Ahead of the release next week of a "speed to market" survey by McKinsey & Co. Inc. in partnership with WWD, Jennifer Schmidt, senior partner at McKinsey, shared some of the conclusions drawn from the research as well as some actionable steps retailers and fashion brands can take to improve supply chains and reduce long lead times.The report, which will be released during the WWD Apparel & Retail CEO Summit, was based on a survey of industry executives and was conducted as the market adapts to changes in consumer behavior. Researchers at McKinsey assert that retailers and brands need improved lead times as well as to leverage consumer data and insights — and many do, but perhaps not enough."Throughout the product development process, executives report that insights are being used, but most often from traditional sources (e.g., sell-through, web analytics), with fewer (less than 20 percent) playing in more advanced techniques (e.g., predictive analytics, big data analytics) that can help to anticipate what consumers will actually want," Schmidt noted.Schmidt also said two-thirds of respondents report that "improving speed to market and supply chain efficiencies is a top priority, but the majority are still playing by the old rules with seasonal development processes longer than a year — this means they are not even able to use insights from the mirror season when they start the development process."And when it comes to making needed investments in technology, Schmidt said it "appears lower on the priority list, with 35 percent of executives reporting that they have not digitized any of the product development process and only 7 percent marking technology as a top priority."She went on to note that McKinsey sees technology "as one of the key enablers to speed to market and supply chain efficiencies [and] will be important for businesses to marry these two priorities going forward."Regarding actionable steps to improve speed to market, Schmidt said companies need to "start with a proof of concept, prove that it works and has impact with a clear set of KPIs (while also identifying areas to course correct) and use the start to build momentum and excitement in the organization."Schmidt also stressed the need to invest in talent and capabilities that are "needed to navigate this change in both supply chain and consumer insights. She also said not to "underestimate change management needed — not only are skills needed, but new mind-sets.""Make this a fail-fast-and-learn model," she added.For More Business News From WWD, See:Amazon, Wal-Mart and Apple Top List of Biggest E-commerce RetailersConsumer Preferences Reshaping Retail LandscapeAs IoT Grows, AT&T Sees Broad Deployment of Connected Devices and ProductsHow Malls Can Satiate Consumer Desires for Experiences
“Azzedine has been one of the biggest influences in my life. He has always been such a strong, loving, fatherly figure to me. I call him Papa. His designs are indescribably unique, they are pieces of art. He knew how to make the female form look its loveliest. I have so many memories of him; my favorite might be during my first show with him in Paris. He liked me and he wanted to help me get more work. He called all his friends at Kenzo and Comme des Garcons, and asked them to book me. They said, ‘But she can’t walk!’ And he said, ‘but she has such a great ass!' His friendship and support has been the great privilege of my career. I can't imagine life without him. Repose en paix mon Papa.” - @stephanieseymour tells @wwd. #wwdfashion (📷: @steveeichner) #alaia #azzedinealaia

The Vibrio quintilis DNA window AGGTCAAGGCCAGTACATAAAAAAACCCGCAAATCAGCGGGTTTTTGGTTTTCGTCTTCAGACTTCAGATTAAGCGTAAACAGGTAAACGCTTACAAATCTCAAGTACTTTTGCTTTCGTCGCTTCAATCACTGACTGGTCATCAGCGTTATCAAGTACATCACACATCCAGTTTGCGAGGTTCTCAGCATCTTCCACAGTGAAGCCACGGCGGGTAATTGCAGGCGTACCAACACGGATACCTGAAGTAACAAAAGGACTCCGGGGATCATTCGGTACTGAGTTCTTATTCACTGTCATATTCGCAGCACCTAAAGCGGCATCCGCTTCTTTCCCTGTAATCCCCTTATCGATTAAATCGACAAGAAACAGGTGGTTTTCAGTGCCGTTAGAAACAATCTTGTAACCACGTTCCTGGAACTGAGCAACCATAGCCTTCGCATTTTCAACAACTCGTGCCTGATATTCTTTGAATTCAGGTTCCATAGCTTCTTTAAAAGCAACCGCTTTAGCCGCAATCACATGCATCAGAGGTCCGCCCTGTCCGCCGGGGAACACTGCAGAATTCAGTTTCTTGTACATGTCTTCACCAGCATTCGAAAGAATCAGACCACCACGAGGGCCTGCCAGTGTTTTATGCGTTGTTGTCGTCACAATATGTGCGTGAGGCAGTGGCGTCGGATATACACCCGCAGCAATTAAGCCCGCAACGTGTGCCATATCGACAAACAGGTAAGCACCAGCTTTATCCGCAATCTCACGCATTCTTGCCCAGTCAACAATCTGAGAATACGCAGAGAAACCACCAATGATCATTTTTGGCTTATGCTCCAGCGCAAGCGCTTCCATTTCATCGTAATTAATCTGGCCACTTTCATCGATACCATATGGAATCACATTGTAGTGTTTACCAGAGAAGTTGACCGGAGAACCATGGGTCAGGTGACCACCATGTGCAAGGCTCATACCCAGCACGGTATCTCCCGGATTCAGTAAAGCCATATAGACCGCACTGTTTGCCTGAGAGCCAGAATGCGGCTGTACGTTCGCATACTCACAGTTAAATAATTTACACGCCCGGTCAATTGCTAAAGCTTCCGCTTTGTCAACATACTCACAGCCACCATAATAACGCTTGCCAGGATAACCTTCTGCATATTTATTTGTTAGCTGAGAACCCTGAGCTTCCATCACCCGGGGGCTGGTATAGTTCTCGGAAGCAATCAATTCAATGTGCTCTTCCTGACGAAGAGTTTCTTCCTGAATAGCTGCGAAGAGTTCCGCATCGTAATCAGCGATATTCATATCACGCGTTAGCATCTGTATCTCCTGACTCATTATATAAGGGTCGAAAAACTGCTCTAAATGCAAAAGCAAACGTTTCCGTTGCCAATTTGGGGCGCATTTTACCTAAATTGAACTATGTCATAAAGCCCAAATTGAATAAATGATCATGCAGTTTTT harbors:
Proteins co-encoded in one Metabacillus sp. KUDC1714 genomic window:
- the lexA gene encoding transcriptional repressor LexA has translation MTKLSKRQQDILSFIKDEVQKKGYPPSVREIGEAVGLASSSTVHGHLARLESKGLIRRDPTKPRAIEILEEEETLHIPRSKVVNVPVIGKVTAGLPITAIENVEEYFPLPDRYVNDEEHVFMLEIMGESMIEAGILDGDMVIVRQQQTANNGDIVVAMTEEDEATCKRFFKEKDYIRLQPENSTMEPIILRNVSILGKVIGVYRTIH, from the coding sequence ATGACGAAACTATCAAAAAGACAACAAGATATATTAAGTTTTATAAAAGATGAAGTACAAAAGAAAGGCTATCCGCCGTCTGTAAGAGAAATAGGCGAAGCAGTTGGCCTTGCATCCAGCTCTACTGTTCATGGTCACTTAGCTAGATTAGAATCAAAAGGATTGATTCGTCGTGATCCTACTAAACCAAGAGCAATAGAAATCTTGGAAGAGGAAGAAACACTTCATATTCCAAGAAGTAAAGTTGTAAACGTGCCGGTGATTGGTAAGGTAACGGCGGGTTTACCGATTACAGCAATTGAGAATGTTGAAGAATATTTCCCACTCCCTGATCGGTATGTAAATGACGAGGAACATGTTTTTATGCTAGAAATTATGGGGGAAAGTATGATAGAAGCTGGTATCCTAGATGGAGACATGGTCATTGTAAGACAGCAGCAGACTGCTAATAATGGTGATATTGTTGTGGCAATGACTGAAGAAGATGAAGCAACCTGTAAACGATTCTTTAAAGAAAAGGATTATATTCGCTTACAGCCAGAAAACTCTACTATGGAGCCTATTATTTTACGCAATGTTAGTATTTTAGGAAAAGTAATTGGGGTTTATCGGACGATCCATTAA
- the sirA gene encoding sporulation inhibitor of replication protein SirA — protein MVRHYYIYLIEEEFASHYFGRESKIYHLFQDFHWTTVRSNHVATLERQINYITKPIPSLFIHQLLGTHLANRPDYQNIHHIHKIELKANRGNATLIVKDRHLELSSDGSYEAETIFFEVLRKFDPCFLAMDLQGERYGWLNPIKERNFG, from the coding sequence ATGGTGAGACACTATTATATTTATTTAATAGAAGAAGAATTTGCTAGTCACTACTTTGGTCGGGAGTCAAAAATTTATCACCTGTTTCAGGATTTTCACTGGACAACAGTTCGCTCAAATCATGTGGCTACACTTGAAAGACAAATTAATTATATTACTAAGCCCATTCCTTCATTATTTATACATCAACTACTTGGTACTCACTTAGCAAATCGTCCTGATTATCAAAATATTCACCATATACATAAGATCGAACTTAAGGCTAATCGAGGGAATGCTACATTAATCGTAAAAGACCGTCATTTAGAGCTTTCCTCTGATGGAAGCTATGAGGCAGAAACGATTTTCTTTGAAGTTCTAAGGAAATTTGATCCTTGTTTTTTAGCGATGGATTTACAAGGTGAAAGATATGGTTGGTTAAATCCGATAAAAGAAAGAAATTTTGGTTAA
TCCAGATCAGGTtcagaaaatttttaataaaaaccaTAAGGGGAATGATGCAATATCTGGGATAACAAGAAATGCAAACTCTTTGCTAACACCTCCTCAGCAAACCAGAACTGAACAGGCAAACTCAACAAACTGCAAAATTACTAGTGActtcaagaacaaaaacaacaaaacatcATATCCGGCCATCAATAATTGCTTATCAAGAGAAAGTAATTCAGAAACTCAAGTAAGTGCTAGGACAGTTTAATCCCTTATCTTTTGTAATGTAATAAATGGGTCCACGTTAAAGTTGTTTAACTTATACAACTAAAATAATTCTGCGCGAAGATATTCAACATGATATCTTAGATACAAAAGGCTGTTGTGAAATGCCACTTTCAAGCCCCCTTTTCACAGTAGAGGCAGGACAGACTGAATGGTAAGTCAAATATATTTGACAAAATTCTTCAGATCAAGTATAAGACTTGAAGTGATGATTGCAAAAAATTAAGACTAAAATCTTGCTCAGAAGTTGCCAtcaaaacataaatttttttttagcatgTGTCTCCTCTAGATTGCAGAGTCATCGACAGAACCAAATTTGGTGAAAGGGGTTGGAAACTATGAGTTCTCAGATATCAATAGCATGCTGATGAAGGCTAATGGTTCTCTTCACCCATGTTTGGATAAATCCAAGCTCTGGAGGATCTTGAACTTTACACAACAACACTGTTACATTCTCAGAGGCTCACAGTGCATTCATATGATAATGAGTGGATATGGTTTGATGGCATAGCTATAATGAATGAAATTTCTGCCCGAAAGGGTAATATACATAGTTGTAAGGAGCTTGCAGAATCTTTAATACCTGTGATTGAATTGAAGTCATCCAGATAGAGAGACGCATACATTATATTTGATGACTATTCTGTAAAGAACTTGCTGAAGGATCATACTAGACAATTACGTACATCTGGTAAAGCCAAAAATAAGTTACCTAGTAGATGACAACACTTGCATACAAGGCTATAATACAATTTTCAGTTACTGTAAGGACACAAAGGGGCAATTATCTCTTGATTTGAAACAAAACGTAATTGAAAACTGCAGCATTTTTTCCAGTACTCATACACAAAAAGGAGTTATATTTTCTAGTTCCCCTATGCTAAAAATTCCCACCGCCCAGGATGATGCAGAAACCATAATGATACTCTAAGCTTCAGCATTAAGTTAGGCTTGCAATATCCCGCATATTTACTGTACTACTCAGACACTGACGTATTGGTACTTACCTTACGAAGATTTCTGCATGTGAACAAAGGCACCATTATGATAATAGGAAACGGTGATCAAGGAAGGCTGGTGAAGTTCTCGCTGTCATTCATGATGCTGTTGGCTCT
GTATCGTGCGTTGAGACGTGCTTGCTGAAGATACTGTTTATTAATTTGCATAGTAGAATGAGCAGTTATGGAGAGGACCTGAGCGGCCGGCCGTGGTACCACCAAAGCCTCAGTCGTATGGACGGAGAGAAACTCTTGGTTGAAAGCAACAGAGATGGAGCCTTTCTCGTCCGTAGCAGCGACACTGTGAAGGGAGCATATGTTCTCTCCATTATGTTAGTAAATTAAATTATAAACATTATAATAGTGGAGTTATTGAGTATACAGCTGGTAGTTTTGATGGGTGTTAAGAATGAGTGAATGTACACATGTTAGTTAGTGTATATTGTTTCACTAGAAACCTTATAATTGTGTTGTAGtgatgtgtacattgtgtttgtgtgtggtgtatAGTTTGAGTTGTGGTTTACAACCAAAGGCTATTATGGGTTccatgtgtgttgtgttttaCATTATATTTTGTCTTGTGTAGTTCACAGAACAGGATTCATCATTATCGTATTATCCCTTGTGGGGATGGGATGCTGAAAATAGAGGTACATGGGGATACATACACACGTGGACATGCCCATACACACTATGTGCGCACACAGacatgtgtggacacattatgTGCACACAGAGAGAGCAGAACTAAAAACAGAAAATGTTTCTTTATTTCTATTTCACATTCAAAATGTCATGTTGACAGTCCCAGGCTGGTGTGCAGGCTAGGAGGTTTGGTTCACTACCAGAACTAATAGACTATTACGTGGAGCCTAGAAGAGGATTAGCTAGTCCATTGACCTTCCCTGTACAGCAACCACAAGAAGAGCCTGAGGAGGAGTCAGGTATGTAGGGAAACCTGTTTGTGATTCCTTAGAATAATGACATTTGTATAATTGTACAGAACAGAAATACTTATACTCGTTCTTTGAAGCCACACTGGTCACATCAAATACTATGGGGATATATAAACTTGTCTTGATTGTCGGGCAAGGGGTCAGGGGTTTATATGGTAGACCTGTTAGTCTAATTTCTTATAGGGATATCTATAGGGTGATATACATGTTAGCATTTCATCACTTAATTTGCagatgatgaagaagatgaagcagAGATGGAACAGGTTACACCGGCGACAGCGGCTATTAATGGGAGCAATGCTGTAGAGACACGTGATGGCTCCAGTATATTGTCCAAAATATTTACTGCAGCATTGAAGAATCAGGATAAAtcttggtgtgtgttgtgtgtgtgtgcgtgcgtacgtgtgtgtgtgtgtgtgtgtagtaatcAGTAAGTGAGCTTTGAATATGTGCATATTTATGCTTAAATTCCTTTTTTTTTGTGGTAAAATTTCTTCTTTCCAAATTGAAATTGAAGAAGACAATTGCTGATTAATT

Azzedine Alaïa, flanked by two of his closest friends, models Stephanie Seymour and Naomi Campbell.
He designed Seymour’s dress for her 1995 wedding to Peter Brant, and treated Campbell (who famously called him Papa), like a daughter. For more on the legendary designer, tap the link in bio. #wwdfashion #alaia #azzedinealaia
Azzedine Alaïa's “I-did-it-my-way” ethos stood out starkly at a time when brands are experimenting with consumer-facing fashion shows, coed formats and trans-seasonal collections – anything to perk up lackluster sales of ready-to-wear in an age of Insta-everything. “It’s not creation anymore. This becomes a purely industrial approach,” the late designer told WWD in an interview last year. “But anyway, the rhythm of collections is so stupid. It’s unsustainable. There are too many collections.” Read more about the iconic designer’s life and work on wwd.com, link in bio. #wwdfashion #azzedinealaia (📷: @WWD Archive, 1986) #alaia
Sneaker reselling app @goat’s latest exhibit, "The Greatest: New York," tells the story of New York's sneaker culture. To celebrate the exhibit, an intimate crowd gathered on Thursday night at the pop-up gallery space, located at Platform in Culver City, to hear guest speaker and illustrator @esymai talk about her own rise in streetwear and women in the business. "For me I'm just someone who is creative. I like to create things," said Chang. #wwdfashion
Azzedine Alaïa, one of the most iconic couturiers of the modern era whose body-con designs defined Eighties fashion, has died in Paris. The diminutive Tunisian-born designer, known for his structured knitted dresses with fitted waists and impeccably cut, figure-hugging second skin silhouettes was deeply admired by his peers, and counted supermodel Naomi Campbell - his adoptive daughter - among his inner circle, one of a gang of glamazons including Farida Khelfa, Carla Bruni and Stephanie Seymour who became ambassadors of his style. (📷: Alexandre Guirkinger) #wwdblast